Bella Johnston says her biggest concern about the Auckland Council’s latest round of property valuations is being hit with another rent increase.
A number of Auckland’s lowest socio-economic areas have been hit hard, facing rates rises of around 13 per cent.
Johnston, a 28 year old mother of two lives in a “two and a half bedroom house” in Ōtāhuhu.
“It’s a lose-lose situation for everybody,” she said. “The only ones winning from this will be the council.”
Johnston moved into the house last year and was paying $490 a week, until her landlord put the rent up to $550.
And she said if the landlord’s rates went up, she’d expect her rent to do the same.
“It hasn’t gone up yet, but I know it will.”
The council’s property valuations are normally carried out every three years and are used to calculate the capital values (CVs) of homes and rates. The latest round has seen an average increase in property values in the Auckland region of 34 per cent.
But in Māngere-Ōtāhuhu, property CVs have risen by an average of 49 per cent, and homeowners in the area are now looking at average rate rises of 13.3 per cent, or $346 more a year.
While in Papakura and Manurewa CVs have gone up by an average of 39 per cent and homeowners are looking at an average increase in their rates bills of 8.3 per cent.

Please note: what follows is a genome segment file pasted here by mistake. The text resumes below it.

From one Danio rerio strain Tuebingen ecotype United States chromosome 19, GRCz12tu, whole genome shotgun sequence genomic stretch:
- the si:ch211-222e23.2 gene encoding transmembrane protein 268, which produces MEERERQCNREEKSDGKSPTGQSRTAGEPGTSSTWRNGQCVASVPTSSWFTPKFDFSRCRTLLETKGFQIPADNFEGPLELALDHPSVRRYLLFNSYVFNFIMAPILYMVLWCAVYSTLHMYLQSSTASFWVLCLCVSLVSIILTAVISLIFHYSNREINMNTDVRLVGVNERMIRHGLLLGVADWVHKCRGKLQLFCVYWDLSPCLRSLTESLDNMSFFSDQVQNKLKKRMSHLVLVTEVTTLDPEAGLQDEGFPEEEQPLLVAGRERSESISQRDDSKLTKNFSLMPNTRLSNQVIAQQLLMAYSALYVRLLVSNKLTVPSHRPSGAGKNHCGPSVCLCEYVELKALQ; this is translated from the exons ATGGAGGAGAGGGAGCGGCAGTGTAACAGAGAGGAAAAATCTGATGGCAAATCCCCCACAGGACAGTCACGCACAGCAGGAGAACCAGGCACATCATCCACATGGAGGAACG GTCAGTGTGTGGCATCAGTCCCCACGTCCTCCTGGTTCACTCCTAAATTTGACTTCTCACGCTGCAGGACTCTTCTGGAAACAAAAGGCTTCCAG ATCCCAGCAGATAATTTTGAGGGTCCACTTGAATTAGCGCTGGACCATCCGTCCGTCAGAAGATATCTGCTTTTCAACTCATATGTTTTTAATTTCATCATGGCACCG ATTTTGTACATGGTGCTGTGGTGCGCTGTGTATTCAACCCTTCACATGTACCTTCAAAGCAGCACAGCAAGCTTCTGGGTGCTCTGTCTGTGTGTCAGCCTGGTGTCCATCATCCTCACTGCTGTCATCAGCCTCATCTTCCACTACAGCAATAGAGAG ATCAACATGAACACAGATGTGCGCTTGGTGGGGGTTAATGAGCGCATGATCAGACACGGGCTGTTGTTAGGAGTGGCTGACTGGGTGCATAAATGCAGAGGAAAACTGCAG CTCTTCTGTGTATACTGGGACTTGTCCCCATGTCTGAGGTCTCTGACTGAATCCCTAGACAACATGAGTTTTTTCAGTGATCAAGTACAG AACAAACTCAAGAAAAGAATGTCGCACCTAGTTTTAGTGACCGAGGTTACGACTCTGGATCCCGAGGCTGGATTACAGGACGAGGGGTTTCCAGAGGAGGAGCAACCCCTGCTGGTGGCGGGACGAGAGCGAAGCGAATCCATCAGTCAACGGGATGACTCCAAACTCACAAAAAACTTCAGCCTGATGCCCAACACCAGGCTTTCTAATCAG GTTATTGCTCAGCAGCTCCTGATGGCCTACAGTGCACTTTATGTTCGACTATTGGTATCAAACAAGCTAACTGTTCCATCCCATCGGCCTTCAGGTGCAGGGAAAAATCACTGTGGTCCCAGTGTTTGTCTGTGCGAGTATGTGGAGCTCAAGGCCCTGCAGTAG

According to the Auckland Council the suburbs which have seen the biggest increases are in areas which have undergone intensification in recent years, which has added to property values.
Māngere Bridge resident Paul Brown owns his own home and shares Johnston’s concerns.
He said despite the fact he was looking at a bigger rates bill for his home, he was more worried about how it could affect others who were worse off.
“Everyone thinks their rates are too high,” Brown said. “Everything is going up and no-one wants to pay more, but you’ve just got to live with that don’t you?
“My biggest concern is what effect the increases will have on families living around here who are already doing it tough. Folk are really struggling.”
He thinks rents are going to go up and people living in rental properties will be badly affected.
Manurewa-Papakura Ward councillor Daniel Newman said the supercity’s latest round of property valuations on top of this year’s planned rates rises would be a step too far for many households.
“Ratepayers are saying right now that the cost of living is their number one concern.”
Auckland Council is already looking at an average rates rise of 3.5 per cent as part of its 2022/2023 budget, but with a targeted rate for climate change some people could pay up to six per cent more.
He said the latest CVs reflected the growing cost of residential housing in many former blue-collar suburbs in south Auckland.
But Auckland Council financial policy manager Andrew Duncan said an increase in a property’s capital value did not automatically mean an equivalent increase in rates.
He said that would be determined by whether a property had increased more than the average for the same property type across the region.